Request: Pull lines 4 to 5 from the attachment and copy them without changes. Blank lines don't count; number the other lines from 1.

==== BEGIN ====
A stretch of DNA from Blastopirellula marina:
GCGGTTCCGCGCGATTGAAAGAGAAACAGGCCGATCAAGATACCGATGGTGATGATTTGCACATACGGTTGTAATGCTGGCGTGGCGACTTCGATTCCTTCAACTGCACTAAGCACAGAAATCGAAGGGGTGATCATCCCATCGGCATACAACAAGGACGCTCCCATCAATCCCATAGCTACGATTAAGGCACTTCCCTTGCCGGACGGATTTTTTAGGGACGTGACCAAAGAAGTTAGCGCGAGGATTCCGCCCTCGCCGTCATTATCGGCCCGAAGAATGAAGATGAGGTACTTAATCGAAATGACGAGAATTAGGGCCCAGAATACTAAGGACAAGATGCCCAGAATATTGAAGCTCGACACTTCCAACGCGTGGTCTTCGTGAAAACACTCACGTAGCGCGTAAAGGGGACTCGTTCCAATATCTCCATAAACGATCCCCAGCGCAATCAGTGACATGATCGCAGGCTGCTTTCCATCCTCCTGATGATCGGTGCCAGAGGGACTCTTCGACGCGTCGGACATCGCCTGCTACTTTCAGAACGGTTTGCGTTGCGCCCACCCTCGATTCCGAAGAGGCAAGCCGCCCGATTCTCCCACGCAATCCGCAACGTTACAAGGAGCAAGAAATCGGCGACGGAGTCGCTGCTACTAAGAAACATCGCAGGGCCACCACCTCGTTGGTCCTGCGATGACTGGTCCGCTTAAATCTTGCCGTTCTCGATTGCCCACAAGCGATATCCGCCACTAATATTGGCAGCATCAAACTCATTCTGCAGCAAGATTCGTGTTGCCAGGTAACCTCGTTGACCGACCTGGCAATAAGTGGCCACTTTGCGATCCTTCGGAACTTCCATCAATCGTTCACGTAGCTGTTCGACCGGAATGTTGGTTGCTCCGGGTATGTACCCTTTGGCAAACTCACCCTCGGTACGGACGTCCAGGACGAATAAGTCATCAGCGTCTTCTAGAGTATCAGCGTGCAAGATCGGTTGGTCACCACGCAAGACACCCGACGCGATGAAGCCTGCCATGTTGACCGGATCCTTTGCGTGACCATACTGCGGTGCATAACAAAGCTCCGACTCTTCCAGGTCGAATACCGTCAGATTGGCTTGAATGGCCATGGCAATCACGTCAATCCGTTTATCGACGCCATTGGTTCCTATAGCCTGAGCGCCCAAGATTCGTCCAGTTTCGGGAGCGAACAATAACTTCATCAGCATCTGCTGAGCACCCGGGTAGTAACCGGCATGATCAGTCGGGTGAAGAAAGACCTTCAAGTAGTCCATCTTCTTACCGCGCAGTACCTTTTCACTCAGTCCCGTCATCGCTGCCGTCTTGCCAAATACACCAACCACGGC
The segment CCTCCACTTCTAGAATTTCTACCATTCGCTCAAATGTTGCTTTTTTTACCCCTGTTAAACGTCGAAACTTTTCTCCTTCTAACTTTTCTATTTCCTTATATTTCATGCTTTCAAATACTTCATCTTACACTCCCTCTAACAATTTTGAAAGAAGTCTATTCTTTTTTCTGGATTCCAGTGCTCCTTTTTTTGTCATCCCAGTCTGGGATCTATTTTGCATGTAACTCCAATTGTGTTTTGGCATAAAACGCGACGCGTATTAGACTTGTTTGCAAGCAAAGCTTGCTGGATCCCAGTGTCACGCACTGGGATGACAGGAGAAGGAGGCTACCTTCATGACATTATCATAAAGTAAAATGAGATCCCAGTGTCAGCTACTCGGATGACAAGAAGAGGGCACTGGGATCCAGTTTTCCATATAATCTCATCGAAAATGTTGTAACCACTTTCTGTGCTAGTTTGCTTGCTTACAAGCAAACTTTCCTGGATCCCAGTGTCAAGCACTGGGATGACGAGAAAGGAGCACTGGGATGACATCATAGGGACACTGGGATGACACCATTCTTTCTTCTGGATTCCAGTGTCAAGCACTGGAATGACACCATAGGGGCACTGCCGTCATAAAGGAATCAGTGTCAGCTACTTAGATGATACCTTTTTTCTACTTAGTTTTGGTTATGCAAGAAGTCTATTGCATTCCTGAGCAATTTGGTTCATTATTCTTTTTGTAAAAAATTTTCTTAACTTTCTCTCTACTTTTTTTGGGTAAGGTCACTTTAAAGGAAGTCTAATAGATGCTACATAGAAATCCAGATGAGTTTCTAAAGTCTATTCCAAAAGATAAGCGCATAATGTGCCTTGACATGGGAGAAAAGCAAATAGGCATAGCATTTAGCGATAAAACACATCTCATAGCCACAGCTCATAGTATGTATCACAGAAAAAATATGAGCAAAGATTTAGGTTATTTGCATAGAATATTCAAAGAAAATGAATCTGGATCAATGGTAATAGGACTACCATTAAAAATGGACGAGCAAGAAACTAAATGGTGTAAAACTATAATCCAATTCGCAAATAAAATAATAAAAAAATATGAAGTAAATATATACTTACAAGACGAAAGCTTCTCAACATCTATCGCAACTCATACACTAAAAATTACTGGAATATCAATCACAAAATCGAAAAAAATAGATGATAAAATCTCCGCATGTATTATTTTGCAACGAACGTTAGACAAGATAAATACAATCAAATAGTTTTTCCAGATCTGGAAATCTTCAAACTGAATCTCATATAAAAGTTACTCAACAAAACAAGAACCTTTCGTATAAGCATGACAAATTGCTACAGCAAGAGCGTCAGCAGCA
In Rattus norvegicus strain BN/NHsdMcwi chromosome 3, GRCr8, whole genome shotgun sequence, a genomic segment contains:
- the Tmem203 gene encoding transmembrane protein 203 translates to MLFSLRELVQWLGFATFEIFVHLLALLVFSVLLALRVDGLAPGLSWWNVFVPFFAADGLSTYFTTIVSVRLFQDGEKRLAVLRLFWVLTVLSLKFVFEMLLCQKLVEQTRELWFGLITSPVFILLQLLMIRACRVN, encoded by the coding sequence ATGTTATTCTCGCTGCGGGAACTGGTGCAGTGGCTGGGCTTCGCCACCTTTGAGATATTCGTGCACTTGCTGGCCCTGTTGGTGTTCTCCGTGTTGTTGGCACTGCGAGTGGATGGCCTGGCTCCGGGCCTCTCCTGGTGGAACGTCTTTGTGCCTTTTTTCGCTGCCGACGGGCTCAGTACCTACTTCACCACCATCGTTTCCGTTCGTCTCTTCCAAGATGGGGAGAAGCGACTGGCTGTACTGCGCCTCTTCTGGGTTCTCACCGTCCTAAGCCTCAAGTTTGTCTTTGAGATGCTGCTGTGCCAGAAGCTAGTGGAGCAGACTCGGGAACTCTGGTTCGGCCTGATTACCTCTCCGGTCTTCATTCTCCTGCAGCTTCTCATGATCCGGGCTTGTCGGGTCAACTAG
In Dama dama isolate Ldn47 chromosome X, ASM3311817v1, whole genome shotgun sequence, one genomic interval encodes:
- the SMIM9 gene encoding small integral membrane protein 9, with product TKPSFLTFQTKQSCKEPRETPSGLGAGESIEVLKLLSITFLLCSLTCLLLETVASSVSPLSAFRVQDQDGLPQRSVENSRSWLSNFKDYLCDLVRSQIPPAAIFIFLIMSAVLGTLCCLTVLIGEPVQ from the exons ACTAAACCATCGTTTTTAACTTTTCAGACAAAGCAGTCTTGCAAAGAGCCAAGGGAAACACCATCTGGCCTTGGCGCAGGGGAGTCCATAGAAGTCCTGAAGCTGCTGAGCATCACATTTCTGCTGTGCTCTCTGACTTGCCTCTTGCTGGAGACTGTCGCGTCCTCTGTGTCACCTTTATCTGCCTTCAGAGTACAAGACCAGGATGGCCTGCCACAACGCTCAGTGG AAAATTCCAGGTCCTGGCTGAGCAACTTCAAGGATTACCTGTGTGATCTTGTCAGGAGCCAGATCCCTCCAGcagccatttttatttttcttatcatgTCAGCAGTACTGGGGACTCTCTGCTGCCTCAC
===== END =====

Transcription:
In Rattus norvegicus strain BN/NHsdMcwi chromosome 3, GRCr8, whole genome shotgun sequence, a genomic segment contains:
- the Tmem203 gene encoding transmembrane protein 203 translates to MLFSLRELVQWLGFATFEIFVHLLALLVFSVLLALRVDGLAPGLSWWNVFVPFFAADGLSTYFTTIVSVRLFQDGEKRLAVLRLFWVLTVLSLKFVFEMLLCQKLVEQTRELWFGLITSPVFILLQLLMIRACRVN, encoded by the coding sequence ATGTTATTCTCGCTGCGGGAACTGGTGCAGTGGCTGGGCTTCGCCACCTTTGAGATATTCGTGCACTTGCTGGCCCTGTTGGTGTTCTCCGTGTTGTTGGCACTGCGAGTGGATGGCCTGGCTCCGGGCCTCTCCTGGTGGAACGTCTTTGTGCCTTTTTTCGCTGCCGACGGGCTCAGTACCTACTTCACCACCATCGTTTCCGTTCGTCTCTTCCAAGATGGGGAGAAGCGACTGGCTGTACTGCGCCTCTTCTGGGTTCTCACCGTCCTAAGCCTCAAGTTTGTCTTTGAGATGCTGCTGTGCCAGAAGCTAGTGGAGCAGACTCGGGAACTCTGGTTCGGCCTGATTACCTCTCCGGTCTTCATTCTCCTGCAGCTTCTCATGATCCGGGCTTGTCGGGTCAACTAG